View Scareships, 1913 in a larger map
Here's where the 1913 phantom airship sightings took place. Actually, there are a few from late 1912 (including the Sheerness incident), the blue ones. Red indicates sightings in January 1913, green February, cyan March, and yellow April.
A quick visual inspection shows that the density of sightings was greatest in Lancashire and Yorkshire, in a belt running from Liverpool in the west to Hull in the east. However, this perception is skewed somewhat by the cluster of reports from about a dozen places in and around Selby on 21 and 22 February. Clearly something happened there that night, and whatever it was can in no way be discounted, but Yorkshire would stand out far less otherwise (though there would still be the sightings from around Hull and Grimsby, including that from the City of Leeds, about the last of the whole scare to generate widespread interest in the press). By contrast, the clusters around Manchester and Liverpool, though smaller, are also more sustained, with reports spread out over four or five weeks. Other significant groupings include the south-east of England and, relatively late in the scare, the east coast of Scotland. And, of course, the coastline either side of the Bristol Channel, which featured prominently in the scare from almost the first to almost the last. Cardiff was the place most frequented by mystery airships, with four visits recorded at long intervals; that the Chief Constable of Glamorganshire was one of the first to see it and was willing to publicly appeal for witnesses to come forward may help explain why hundreds or even thousands of people saw them there. Only Hull presents a similar example of a mass sighting, though there were others where smaller crowds gathered to watch the scareship. It's also worth noting that there were occasional reports of mysterious airships from Ireland and from the Orkneys.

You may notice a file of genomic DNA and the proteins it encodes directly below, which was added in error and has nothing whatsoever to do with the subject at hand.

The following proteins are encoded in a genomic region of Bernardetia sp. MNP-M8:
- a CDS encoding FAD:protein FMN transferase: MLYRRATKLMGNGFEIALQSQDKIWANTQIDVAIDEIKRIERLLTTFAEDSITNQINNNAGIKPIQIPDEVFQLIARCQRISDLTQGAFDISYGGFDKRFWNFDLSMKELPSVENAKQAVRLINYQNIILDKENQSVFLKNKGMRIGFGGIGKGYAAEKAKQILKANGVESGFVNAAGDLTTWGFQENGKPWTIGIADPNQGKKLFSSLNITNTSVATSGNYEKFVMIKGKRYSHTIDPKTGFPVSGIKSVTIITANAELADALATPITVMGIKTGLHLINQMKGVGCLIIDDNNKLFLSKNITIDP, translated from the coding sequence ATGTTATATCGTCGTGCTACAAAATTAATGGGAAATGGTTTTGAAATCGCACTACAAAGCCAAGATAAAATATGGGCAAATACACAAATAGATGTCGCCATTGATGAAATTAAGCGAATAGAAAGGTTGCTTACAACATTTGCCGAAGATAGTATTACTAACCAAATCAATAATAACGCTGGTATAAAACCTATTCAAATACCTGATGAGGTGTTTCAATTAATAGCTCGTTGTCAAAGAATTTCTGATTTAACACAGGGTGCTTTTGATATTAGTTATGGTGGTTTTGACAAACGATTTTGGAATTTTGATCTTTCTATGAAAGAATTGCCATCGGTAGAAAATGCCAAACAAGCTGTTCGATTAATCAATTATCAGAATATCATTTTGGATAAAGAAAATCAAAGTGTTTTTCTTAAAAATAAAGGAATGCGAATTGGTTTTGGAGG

Google Maps is great for embedding into a blog post, particularly since you can zoom in for a closer look, but it's not suitable for publication -- even a screen grab would look garish. For my Australian mystery aeroplane article I made something similar to the above, just a simple distribution map (though it would be better if it had bubbles sized in proportion to the number of sightings in an area). To make this one, I exported a KML file from the Google Maps version and imported it into a free online GIS application called indiemapper [update: moved here]. I then overlaid my scareship locations onto indiemapper's own 1:10m scale landmass shapefile data (using the physical theme rather than the cultural one, as the latter had the current international boundaries rather than the 1913 ones, though I could also have imported an appropriate historical shapefile if I'd had one). When I was happy with the result I exported it to a PNG file and here it is. There's a lot more than can be done with indiemapper and the learning curve is far shallower than for something like ArcGIS. GIS without tears, perhaps, though also GIS without a future as it's not clear how indiemapper will be supported in the longer term and the only GIS file format it can export to is its own. Still, in the present it's perfect for my needs.
One thing the flatter, non-interactive version of the map does is suggest that the phantom airships had a slight bias towards seaside locations, particularly along the south and the east coasts. Isn't that what might be expected if the phantom airships were in fact real and presumably foreign airships? Perhaps. But I think that in this respect, more important than where they were seen is the direction they were seen in, and I'll try to explain that in a following post.
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